If you feel it is necessary, you may want to make it mandatory for your students to come prepared with these items. (I have taken students on outdoor field trips where students are not allowed to come unless they are wearing closed-toed shoes. This was the rule of the field trip organizer, not me!) Here are some suggestions for getting students to come dressed for the warm weather and ready to be outdoors.

Set the Example…

You can’t expect your students to comply with something that you don’t follow. Set a good example for how to dress and how to be safe during your time outdoors. Wear your hat and sunscreen and dress appropriately for the weather. Students learning more from your example, than from what you teach them, so it is best to be prepared!

Inform Families Ahead of Time…

Ensure that families are aware of what clothing their students need for the weather and be prepared for outdoor learning ahead of time. Send home a letter, email, or put a blurb in your school newsletter about what dressing for the weather looks like. Give families plenty of time to prepare so that they have time to gather what they need. Posters, family letters, and clothing checklists are available in our “Get Outside Tool Kit.”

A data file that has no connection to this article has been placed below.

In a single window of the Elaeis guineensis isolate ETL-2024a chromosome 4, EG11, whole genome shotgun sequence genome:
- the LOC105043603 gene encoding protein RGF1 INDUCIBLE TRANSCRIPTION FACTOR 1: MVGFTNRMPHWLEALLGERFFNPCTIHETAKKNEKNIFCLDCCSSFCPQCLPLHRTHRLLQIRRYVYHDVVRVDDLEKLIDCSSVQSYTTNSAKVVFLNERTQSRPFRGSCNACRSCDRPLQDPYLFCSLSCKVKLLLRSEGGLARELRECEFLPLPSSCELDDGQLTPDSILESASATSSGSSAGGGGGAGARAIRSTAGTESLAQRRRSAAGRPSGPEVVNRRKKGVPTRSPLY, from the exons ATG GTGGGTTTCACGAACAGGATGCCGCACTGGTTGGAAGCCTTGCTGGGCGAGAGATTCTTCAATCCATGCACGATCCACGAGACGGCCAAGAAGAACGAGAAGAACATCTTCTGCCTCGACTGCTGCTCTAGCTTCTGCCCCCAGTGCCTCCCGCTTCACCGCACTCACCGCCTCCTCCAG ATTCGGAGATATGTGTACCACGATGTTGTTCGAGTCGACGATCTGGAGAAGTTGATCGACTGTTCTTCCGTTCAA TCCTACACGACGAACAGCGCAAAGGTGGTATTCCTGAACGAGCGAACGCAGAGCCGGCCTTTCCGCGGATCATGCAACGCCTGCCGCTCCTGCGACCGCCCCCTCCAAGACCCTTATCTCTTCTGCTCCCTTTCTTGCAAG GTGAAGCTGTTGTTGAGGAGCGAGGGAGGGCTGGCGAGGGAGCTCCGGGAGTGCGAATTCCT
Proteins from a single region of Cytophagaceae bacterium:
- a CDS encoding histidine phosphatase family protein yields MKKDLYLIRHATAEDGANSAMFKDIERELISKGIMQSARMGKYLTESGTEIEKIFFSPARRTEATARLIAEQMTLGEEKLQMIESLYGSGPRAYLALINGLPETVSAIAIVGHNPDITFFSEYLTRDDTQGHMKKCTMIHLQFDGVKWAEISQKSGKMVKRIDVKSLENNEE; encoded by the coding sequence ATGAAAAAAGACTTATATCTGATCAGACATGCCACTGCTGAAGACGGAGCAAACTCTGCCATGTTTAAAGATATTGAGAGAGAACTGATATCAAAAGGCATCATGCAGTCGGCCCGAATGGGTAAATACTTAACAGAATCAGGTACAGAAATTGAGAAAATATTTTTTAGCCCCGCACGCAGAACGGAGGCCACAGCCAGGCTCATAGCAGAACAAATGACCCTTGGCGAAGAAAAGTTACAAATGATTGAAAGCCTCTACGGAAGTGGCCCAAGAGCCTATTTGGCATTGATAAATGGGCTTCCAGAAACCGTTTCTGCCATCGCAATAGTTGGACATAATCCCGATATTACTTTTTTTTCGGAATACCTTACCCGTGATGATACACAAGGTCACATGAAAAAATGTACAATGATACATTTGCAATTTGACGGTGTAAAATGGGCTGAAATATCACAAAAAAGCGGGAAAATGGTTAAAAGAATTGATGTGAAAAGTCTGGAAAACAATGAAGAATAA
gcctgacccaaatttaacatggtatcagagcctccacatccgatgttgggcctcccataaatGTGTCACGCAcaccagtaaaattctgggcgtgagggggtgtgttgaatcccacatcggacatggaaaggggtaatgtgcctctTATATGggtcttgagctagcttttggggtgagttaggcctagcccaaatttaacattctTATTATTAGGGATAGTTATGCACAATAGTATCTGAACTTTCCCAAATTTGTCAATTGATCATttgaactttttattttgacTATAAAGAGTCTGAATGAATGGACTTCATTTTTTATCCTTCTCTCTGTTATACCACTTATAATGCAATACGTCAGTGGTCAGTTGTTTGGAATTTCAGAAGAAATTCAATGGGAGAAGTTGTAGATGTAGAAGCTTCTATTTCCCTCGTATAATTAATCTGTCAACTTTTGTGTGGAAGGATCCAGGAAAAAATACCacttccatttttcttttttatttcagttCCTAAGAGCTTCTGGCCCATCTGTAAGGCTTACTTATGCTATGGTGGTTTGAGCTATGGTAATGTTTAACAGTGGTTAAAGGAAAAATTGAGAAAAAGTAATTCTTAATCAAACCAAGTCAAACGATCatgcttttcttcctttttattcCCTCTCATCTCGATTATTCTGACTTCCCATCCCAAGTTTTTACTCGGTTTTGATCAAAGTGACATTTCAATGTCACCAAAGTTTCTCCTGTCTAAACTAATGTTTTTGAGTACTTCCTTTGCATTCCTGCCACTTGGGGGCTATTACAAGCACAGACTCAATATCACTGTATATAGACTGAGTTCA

Normalize it…

Create a school/ classroom culture where dressing for the weather is the norm. Give students the opportunity to take ownership over their own safety through allowing them to research why they are doing/wearing certain things. Ensure that all students feel safe and comfortable in wearing what they need to wear. Older students can even become ambassadors or leaders for younger students through teaching them about sun safety and setting a good example. 

Have Extras…

Things happen, people forget, and backpacks get left on the bus. Have extra sunscreen available for students to use if they forget to come dressed for the weather. Choose a sunscreen that is safe for most students to use. Similar to have extra winter clothing, you might also want to have extra hats or other clothing available. Some students might not have the ability to bring these things due to their families circumstances.

Two girls wearing sun hats outside.

Now Get Outside and Thrive…

Get your hat, get your sunscreen, and get ready to go outside. Enjoy the beautiful spring and summer weather and safely soak up some sun. Your students will love the opportunity to get outside and enjoy the warm, beautiful weather. Your students will enjoy the weather that much more when they feel safe and comfortable. 

The spring and summer months are the perfect time to get outside and enjoy the benefits of outdoor learning. Spend some time teaching your students and families about proper clothing for outdoor learning in all conditions. It will help everyone get outside, experience the benefits of outdoor learning, and thrive.